Clinical Catch-up from Last Week: June 1-June 7

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Here’s a look at some of last week’s clinical trial announcements, including some from the American Society of Clinical Oncology (ASCO) Annual Meeting you might have missed.

Bellicum Pharmaceuticals announced updated safety and activity data at ASCO for its BPX-601 from a Phase I/II trial in metastatic pancreatic cancer expressing prostate stem cell antigen (PSCA). “These updated results in patients with advanced pancreatic cancer showed that more intense lymphodepletion with Flu/Cy resulted in increased BPX-601 CAR-T cell expansion and prolonged persistence in patients treated with single-dose rimiducid,” stated Carlos R. Becerra, lead study investigator, oncologist and medical director of the Innovative Clinical Trials Center at Baylor University Medical Center. “Evidence of biological activity and stable disease was observed in this ongoing trial in these heavily pretreated patients who desperately need additional treatment options.”

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Provectus Biopharmaceuticals presented preliminary data on its ongoing Phase I trial at ASCO of single agent PV-10 for symptomatic neuroendocrine tumors (NET) metastatic to the liver. The trial is being conducted at The Queen Elizabeth Hospital in Adelaide, Australia. “Patients with neuroendocrine tumors remain a cancer population with high unmet medical need,” stated Dominic Rodrigues, vice chair of the company’s board of directors. “This poster describes Provectus’ continued progress towards demonstrating the widespread use of small molecule oncolytic immunotherapy PV-10 for the treatment of immunologically ‘cold’ or non-T-cell inflamed tumor types. Patients in this study experienced no safety concerns from single or repeated injections of PV-10 into the liver. Furthermore, we believe PV-10 treatment provided in this trial yielded encouraging, preliminary evidence of single-agent drug activity, including both local and systemic disease control.”

SELLAS Life Sciences Group presented Phase IIb data at ASCO of Nelipepimut-S (NPS) plus trastuzumab (Herceptin) in triple-negative breast cancer. “These ex vivo and in vivo results in TNBC patients, particularly the newly discovered correlation between mounting an immune response and remaining clinically relapse-free over time, provided a solid mechanistic rationale for the previously observed clinically meaningful and statistically significant prolongation in disease-free survival (DFS), and the significant decrease in the frequency of relapses identified by standard clinical follow-up, in favor of NPS plus trastuzumab,” stated Angelos M. Stergiou, president and chief executive officer of Sellas.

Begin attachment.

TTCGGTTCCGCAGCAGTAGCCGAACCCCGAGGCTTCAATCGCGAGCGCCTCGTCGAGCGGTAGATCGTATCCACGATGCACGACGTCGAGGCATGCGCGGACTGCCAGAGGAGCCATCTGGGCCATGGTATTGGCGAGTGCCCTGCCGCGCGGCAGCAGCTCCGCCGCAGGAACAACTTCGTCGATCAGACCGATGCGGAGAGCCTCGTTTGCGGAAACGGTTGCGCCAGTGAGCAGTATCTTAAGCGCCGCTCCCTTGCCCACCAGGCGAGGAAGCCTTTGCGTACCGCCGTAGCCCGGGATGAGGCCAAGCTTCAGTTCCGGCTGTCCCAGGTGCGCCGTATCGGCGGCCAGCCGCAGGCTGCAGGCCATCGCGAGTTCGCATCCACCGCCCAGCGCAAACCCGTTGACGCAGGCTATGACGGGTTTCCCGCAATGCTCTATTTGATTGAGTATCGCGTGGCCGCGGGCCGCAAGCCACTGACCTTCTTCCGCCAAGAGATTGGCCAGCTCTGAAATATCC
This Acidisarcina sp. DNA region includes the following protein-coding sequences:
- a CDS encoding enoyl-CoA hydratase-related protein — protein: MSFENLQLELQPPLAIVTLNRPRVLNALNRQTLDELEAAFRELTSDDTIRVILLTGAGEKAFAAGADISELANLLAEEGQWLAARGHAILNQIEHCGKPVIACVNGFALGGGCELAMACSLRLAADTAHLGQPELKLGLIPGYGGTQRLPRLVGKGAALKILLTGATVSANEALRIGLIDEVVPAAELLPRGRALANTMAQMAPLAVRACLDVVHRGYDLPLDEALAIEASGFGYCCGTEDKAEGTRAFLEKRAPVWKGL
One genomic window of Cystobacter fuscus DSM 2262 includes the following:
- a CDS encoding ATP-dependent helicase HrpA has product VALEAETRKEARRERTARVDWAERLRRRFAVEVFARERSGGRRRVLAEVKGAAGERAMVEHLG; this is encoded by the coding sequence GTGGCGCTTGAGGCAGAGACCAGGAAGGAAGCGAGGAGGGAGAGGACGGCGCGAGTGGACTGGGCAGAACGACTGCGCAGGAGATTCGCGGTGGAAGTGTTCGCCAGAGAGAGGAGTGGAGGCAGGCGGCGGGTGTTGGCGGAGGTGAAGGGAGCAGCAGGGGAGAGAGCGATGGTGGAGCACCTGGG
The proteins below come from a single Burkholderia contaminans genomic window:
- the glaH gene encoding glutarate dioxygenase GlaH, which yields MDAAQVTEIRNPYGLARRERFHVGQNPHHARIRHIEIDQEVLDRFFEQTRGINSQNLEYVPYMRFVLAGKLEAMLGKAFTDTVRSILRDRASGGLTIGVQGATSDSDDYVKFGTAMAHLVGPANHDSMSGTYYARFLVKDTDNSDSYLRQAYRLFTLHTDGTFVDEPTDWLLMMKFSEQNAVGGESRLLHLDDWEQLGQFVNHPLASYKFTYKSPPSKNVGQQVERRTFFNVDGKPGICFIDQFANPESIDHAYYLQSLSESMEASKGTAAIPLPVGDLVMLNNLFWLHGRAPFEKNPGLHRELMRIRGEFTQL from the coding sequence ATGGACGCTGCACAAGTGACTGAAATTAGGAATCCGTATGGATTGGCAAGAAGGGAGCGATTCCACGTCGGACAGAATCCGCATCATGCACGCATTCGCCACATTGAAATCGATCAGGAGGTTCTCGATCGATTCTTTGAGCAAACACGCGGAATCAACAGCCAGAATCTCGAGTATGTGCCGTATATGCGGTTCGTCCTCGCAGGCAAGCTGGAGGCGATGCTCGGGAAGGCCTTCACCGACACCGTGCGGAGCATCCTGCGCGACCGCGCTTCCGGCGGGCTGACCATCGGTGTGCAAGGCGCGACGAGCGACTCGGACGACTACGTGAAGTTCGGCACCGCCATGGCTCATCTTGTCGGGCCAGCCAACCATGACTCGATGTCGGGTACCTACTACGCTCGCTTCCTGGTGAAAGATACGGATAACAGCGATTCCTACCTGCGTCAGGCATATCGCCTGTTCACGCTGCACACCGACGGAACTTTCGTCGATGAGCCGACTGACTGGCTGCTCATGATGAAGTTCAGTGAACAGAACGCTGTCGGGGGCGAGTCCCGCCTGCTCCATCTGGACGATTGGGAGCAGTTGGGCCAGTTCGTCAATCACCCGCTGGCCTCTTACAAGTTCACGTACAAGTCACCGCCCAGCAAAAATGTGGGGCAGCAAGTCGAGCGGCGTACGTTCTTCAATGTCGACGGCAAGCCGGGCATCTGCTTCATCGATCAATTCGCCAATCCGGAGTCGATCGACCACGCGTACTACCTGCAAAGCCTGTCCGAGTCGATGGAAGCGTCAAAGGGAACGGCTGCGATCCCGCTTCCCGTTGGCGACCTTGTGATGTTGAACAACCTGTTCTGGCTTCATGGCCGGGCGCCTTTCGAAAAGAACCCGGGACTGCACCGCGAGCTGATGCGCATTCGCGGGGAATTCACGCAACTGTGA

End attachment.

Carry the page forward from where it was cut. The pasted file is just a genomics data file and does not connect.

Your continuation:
Also at ASCO, Progenics Pharmaceuticals presented long-term follow-up data from its Phase II trial of Azedra (iobenguane I 131) in patients with unresectable, locally advanced or metastatic pheochromocytoma or paraganglioma (PPGL). As of Jan. 25, 2019, median overall survival time (OS) for all patients was 41.1 months; median OS was 17.5 months and 48.7 months in patients receiving one or two doses, respectively; the 12-month OS rate was 91%; and a tail of survival was noted, with OS of 73.1% at two years and 44.2% at four years.

Rakuten Medical presented at ASCO positive data from its Phase IIa clinical trial of its Photoimmunotherapy (PIT) platform. It looked at the safety and anti-tumor activity of RM-1929, an EGFR-targeted antibody conjugate PIT in patients with locoregional, recurrent head and neck squamous cell carcinoma (rHNSCC). The company also presented trial design for its global Phase III trial. The overall response rate was 43%, including 13% complete responses and 30% partial responses. The median, progression-free survival was 5.2 months.